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David Freeland is the author of  Automats, Taxi Dances, and Vaudeville: Excavating Manhattan’s Lost Places of Leisure, a must for any New York city buff. He takes you into secret passageways under  Chinatown, remnants of a bygone Bowery beer hall, a rooftop film studio and more. Freeland seeks to find continuity through history, using the lens of leisure activity in New York. Untapped covered the book last year and then explored the lost “H” in Williamsburg(h) with Freeland in Brooklyn.

Recently, David associate produced a segment for the Channel Thirteen series, “The City Concealed” on the history of Swing Street in Harlem. “The City Concealed” checks out New York’s rich history in the city’s hidden remains and overlooked spaces and accordingly David explores the now abandoned club that started the whole jazz movement on 133rd Street, “The Nest.”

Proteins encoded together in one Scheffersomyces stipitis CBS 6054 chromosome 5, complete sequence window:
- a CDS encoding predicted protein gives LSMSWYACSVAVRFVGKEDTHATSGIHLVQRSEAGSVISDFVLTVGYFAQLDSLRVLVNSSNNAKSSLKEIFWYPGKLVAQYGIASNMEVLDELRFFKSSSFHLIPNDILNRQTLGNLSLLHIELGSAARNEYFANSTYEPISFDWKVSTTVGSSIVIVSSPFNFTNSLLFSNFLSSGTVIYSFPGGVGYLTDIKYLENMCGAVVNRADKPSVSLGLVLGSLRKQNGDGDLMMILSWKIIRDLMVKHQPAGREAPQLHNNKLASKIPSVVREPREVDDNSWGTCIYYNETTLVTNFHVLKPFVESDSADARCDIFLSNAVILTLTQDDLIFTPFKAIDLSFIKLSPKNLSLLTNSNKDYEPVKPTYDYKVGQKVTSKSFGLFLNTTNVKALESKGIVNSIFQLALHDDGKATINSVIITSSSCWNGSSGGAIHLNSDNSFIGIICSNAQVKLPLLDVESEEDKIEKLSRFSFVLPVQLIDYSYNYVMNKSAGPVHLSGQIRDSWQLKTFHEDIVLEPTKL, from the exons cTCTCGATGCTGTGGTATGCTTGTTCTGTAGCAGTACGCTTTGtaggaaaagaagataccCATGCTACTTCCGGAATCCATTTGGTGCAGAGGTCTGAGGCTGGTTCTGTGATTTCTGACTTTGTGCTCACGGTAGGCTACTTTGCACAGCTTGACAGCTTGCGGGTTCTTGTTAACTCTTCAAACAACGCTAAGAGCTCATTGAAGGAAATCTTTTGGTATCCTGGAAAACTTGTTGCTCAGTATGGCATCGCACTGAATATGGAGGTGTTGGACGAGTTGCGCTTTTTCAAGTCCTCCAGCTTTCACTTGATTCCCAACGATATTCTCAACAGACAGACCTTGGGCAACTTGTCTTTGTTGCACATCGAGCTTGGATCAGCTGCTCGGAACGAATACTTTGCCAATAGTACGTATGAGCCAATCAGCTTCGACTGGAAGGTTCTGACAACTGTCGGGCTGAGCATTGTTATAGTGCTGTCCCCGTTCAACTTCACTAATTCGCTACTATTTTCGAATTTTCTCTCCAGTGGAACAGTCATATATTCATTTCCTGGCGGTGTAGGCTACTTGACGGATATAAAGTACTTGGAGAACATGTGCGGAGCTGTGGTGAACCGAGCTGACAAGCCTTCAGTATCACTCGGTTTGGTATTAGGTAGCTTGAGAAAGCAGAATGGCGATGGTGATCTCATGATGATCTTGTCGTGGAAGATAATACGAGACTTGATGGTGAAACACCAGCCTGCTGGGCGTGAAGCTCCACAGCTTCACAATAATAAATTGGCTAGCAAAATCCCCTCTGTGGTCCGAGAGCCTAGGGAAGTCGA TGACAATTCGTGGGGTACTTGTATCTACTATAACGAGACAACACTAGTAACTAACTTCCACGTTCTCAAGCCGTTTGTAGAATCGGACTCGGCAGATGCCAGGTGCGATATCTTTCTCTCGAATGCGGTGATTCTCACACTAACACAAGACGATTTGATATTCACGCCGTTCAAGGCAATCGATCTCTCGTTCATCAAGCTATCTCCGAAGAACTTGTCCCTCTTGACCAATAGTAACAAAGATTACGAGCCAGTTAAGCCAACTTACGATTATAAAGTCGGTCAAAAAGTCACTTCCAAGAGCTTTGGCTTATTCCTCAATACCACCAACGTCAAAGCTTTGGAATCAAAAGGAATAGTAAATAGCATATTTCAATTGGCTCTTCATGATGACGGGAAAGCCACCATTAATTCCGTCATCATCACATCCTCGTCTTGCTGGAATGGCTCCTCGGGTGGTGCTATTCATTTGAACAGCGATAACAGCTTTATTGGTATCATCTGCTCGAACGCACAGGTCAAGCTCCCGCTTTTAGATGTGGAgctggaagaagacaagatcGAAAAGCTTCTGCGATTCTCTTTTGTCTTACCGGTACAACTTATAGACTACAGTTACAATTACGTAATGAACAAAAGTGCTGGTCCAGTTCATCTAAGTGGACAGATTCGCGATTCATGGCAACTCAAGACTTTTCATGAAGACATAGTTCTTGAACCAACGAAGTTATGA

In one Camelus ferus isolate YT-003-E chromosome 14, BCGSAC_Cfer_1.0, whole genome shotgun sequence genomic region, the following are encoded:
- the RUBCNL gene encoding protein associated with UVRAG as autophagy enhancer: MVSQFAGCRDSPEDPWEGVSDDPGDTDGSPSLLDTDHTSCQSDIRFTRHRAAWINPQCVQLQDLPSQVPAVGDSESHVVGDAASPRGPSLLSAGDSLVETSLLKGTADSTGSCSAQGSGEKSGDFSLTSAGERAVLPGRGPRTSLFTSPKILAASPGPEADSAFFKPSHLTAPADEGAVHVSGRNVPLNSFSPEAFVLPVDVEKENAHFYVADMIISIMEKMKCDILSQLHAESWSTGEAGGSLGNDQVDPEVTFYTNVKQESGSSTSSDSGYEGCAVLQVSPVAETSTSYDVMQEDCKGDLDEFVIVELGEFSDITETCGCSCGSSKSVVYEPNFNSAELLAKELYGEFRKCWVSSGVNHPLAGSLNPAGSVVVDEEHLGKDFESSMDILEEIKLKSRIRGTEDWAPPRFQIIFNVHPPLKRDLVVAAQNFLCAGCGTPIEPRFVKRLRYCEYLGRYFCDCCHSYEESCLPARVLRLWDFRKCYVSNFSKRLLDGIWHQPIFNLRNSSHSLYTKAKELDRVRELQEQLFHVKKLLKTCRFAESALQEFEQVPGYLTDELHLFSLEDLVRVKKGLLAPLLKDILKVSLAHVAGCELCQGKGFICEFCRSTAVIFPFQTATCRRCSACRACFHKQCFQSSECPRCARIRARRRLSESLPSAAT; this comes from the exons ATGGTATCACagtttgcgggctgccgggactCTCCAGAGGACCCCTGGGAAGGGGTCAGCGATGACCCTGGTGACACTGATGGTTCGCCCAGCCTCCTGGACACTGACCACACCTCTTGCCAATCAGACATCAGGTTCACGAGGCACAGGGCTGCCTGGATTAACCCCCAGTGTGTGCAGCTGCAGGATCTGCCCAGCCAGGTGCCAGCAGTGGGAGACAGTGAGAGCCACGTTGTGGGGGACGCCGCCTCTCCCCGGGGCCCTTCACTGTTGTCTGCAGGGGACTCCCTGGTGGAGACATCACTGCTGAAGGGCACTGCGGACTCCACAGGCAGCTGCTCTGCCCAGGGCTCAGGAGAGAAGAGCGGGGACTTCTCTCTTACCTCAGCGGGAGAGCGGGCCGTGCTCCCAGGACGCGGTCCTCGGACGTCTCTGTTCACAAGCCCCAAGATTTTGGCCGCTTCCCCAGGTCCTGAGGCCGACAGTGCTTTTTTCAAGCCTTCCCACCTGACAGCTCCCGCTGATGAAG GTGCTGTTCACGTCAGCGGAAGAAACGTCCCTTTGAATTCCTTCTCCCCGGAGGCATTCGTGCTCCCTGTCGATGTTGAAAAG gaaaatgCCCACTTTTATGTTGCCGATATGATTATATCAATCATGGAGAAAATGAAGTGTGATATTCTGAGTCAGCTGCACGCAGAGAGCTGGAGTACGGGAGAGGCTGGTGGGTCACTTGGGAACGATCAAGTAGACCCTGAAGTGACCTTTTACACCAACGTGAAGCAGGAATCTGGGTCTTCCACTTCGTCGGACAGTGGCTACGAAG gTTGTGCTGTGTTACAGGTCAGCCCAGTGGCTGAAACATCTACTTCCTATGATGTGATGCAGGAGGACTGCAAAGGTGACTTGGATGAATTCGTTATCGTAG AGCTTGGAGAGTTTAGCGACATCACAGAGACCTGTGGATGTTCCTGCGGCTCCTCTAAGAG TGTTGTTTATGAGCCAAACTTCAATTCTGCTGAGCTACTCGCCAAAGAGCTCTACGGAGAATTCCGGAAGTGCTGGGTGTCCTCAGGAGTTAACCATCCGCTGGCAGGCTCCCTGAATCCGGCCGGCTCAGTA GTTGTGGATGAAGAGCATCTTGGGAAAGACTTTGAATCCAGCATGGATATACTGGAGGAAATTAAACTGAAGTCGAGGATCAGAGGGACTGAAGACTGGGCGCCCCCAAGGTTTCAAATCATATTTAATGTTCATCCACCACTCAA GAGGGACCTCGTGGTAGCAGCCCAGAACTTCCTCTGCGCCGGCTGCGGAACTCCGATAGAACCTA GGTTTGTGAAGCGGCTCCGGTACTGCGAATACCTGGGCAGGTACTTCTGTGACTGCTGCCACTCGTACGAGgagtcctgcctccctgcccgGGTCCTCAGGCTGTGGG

The bars were meccas for the personalities and performers of the time, including Duke Ellington, Mae West and Billie Holliday, and the street had the highest concentration of speakeasies during Prohibition than anywhere else in New York City. Check it out:

 david freeland, harlem, jazz, manhattan

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